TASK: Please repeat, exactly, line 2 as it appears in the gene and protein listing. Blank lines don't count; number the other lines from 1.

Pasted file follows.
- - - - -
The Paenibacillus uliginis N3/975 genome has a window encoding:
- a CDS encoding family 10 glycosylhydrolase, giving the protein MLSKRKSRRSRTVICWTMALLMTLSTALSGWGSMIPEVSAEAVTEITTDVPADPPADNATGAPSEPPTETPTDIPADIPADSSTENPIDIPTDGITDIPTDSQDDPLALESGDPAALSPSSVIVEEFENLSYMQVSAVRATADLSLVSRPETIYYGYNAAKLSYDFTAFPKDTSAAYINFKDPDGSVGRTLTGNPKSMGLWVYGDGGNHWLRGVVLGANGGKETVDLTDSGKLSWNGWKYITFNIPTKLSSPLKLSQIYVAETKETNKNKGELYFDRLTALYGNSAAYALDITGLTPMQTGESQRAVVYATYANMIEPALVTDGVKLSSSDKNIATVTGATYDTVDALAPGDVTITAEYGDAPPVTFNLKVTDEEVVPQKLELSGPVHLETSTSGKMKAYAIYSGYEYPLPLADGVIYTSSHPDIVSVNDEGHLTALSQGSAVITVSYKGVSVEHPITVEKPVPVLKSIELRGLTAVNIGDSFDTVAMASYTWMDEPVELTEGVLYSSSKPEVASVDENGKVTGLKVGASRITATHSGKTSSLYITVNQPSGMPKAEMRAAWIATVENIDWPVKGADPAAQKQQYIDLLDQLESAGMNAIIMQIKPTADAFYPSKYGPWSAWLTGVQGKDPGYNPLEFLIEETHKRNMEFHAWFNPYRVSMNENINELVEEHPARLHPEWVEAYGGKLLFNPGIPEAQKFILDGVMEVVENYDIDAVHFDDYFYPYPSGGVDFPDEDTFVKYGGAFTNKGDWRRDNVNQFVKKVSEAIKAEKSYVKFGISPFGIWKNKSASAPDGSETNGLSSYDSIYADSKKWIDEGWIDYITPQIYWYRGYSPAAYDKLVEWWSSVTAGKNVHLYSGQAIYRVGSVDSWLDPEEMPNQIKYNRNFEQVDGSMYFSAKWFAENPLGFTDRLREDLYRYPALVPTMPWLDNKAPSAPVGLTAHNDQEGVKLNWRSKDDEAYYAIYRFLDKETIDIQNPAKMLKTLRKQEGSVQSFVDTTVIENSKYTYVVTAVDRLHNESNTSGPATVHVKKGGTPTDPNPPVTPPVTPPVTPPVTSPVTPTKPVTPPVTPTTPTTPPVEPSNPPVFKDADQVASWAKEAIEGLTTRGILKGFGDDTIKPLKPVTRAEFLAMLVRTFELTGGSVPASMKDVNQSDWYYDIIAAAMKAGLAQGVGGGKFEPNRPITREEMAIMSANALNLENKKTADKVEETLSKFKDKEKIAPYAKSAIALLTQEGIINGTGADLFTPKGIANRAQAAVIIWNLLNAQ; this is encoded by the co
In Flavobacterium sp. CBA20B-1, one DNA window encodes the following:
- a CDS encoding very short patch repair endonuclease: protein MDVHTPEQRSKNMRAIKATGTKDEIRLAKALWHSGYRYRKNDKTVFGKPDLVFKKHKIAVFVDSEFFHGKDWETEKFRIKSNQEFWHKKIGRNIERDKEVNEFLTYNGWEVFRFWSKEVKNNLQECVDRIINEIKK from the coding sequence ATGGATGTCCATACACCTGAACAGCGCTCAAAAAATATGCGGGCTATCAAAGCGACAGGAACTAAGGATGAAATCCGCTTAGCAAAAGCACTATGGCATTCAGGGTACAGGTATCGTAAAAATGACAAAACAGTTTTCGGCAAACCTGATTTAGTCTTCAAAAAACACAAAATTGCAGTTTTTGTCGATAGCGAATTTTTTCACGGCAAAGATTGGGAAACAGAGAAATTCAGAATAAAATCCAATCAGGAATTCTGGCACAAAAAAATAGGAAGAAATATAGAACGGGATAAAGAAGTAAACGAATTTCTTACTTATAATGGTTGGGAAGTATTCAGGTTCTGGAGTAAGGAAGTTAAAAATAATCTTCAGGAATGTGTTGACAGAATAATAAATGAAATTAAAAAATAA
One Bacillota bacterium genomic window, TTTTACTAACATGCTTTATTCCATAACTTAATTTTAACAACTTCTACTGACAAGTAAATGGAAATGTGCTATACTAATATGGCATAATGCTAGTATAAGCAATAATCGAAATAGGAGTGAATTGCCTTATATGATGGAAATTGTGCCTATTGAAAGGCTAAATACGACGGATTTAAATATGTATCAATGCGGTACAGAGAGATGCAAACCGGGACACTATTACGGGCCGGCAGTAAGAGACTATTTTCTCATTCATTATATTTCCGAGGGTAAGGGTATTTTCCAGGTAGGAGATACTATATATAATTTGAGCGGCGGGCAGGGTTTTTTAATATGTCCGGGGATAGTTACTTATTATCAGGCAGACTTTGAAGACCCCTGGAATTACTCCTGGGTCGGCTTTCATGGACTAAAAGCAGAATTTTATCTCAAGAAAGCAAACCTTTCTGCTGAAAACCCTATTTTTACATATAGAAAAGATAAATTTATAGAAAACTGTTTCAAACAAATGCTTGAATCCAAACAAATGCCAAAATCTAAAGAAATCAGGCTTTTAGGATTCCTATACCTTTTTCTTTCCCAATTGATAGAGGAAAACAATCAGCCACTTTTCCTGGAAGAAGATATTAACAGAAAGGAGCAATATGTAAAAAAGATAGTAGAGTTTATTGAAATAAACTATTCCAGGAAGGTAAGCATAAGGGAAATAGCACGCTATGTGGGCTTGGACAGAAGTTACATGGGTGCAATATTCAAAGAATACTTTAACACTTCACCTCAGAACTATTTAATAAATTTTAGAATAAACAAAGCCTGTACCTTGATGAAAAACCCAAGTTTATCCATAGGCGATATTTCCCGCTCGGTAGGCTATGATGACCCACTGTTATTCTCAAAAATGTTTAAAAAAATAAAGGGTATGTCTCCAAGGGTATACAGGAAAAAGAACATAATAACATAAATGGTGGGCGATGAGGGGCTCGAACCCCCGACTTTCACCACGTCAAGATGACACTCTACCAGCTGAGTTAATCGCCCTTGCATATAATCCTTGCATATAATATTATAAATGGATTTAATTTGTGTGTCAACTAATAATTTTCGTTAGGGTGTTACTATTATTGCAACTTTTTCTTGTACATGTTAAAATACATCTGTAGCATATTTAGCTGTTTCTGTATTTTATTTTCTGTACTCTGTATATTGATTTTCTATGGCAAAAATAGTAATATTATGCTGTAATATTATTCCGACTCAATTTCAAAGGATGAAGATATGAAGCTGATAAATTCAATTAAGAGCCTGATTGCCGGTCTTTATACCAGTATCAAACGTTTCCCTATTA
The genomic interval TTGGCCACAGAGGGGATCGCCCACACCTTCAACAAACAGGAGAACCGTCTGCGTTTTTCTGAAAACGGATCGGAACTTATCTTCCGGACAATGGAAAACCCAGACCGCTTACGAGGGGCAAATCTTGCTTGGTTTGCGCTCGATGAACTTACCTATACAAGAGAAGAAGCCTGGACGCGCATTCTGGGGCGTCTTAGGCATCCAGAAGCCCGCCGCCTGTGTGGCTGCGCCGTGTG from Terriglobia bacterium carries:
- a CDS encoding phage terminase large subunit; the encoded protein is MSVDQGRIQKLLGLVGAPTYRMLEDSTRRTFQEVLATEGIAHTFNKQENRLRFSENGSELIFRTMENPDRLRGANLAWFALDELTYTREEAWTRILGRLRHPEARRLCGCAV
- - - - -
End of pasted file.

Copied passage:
- a CDS encoding family 10 glycosylhydrolase, giving the protein MLSKRKSRRSRTVICWTMALLMTLSTALSGWGSMIPEVSAEAVTEITTDVPADPPADNATGAPSEPPTETPTDIPADIPADSSTENPIDIPTDGITDIPTDSQDDPLALESGDPAALSPSSVIVEEFENLSYMQVSAVRATADLSLVSRPETIYYGYNAAKLSYDFTAFPKDTSAAYINFKDPDGSVGRTLTGNPKSMGLWVYGDGGNHWLRGVVLGANGGKETVDLTDSGKLSWNGWKYITFNIPTKLSSPLKLSQIYVAETKETNKNKGELYFDRLTALYGNSAAYALDITGLTPMQTGESQRAVVYATYANMIEPALVTDGVKLSSSDKNIATVTGATYDTVDALAPGDVTITAEYGDAPPVTFNLKVTDEEVVPQKLELSGPVHLETSTSGKMKAYAIYSGYEYPLPLADGVIYTSSHPDIVSVNDEGHLTALSQGSAVITVSYKGVSVEHPITVEKPVPVLKSIELRGLTAVNIGDSFDTVAMASYTWMDEPVELTEGVLYSSSKPEVASVDENGKVTGLKVGASRITATHSGKTSSLYITVNQPSGMPKAEMRAAWIATVENIDWPVKGADPAAQKQQYIDLLDQLESAGMNAIIMQIKPTADAFYPSKYGPWSAWLTGVQGKDPGYNPLEFLIEETHKRNMEFHAWFNPYRVSMNENINELVEEHPARLHPEWVEAYGGKLLFNPGIPEAQKFILDGVMEVVENYDIDAVHFDDYFYPYPSGGVDFPDEDTFVKYGGAFTNKGDWRRDNVNQFVKKVSEAIKAEKSYVKFGISPFGIWKNKSASAPDGSETNGLSSYDSIYADSKKWIDEGWIDYITPQIYWYRGYSPAAYDKLVEWWSSVTAGKNVHLYSGQAIYRVGSVDSWLDPEEMPNQIKYNRNFEQVDGSMYFSAKWFAENPLGFTDRLREDLYRYPALVPTMPWLDNKAPSAPVGLTAHNDQEGVKLNWRSKDDEAYYAIYRFLDKETIDIQNPAKMLKTLRKQEGSVQSFVDTTVIENSKYTYVVTAVDRLHNESNTSGPATVHVKKGGTPTDPNPPVTPPVTPPVTPPVTSPVTPTKPVTPPVTPTTPTTPPVEPSNPPVFKDADQVASWAKEAIEGLTTRGILKGFGDDTIKPLKPVTRAEFLAMLVRTFELTGGSVPASMKDVNQSDWYYDIIAAAMKAGLAQGVGGGKFEPNRPITREEMAIMSANALNLENKKTADKVEETLSKFKDKEKIAPYAKSAIALLTQEGIINGTGADLFTPKGIANRAQAAVIIWNLLNAQ; this is encoded by the co